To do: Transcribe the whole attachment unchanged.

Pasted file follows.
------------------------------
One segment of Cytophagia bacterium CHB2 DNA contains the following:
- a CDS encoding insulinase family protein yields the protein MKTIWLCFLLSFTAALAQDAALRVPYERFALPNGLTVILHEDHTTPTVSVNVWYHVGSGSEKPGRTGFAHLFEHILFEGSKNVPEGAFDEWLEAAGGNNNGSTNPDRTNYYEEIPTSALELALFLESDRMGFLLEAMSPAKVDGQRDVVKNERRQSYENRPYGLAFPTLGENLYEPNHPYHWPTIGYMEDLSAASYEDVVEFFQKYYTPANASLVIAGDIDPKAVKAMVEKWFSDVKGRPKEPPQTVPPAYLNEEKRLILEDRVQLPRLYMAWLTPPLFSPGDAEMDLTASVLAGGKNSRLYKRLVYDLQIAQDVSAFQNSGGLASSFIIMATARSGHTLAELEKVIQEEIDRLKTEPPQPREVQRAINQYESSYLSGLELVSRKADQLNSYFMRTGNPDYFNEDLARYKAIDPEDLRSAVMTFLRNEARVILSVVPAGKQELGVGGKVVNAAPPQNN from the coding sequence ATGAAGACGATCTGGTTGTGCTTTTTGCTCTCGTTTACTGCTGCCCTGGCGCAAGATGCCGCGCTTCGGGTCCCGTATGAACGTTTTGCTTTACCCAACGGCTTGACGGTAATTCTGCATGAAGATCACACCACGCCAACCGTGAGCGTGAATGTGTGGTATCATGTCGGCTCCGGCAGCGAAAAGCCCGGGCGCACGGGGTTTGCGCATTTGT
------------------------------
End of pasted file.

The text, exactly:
One segment of Cytophagia bacterium CHB2 DNA contains the following:
- a CDS encoding insulinase family protein yields the protein MKTIWLCFLLSFTAALAQDAALRVPYERFALPNGLTVILHEDHTTPTVSVNVWYHVGSGSEKPGRTGFAHLFEHILFEGSKNVPEGAFDEWLEAAGGNNNGSTNPDRTNYYEEIPTSALELALFLESDRMGFLLEAMSPAKVDGQRDVVKNERRQSYENRPYGLAFPTLGENLYEPNHPYHWPTIGYMEDLSAASYEDVVEFFQKYYTPANASLVIAGDIDPKAVKAMVEKWFSDVKGRPKEPPQTVPPAYLNEEKRLILEDRVQLPRLYMAWLTPPLFSPGDAEMDLTASVLAGGKNSRLYKRLVYDLQIAQDVSAFQNSGGLASSFIIMATARSGHTLAELEKVIQEEIDRLKTEPPQPREVQRAINQYESSYLSGLELVSRKADQLNSYFMRTGNPDYFNEDLARYKAIDPEDLRSAVMTFLRNEARVILSVVPAGKQELGVGGKVVNAAPPQNN from the coding sequence ATGAAGACGATCTGGTTGTGCTTTTTGCTCTCGTTTACTGCTGCCCTGGCGCAAGATGCCGCGCTTCGGGTCCCGTATGAACGTTTTGCTTTACCCAACGGCTTGACGGTAATTCTGCATGAAGATCACACCACGCCAACCGTGAGCGTGAATGTGTGGTATCATGTCGGCTCCGGCAGCGAAAAGCCCGGGCGCACGGGGTTTGCGCATTTGT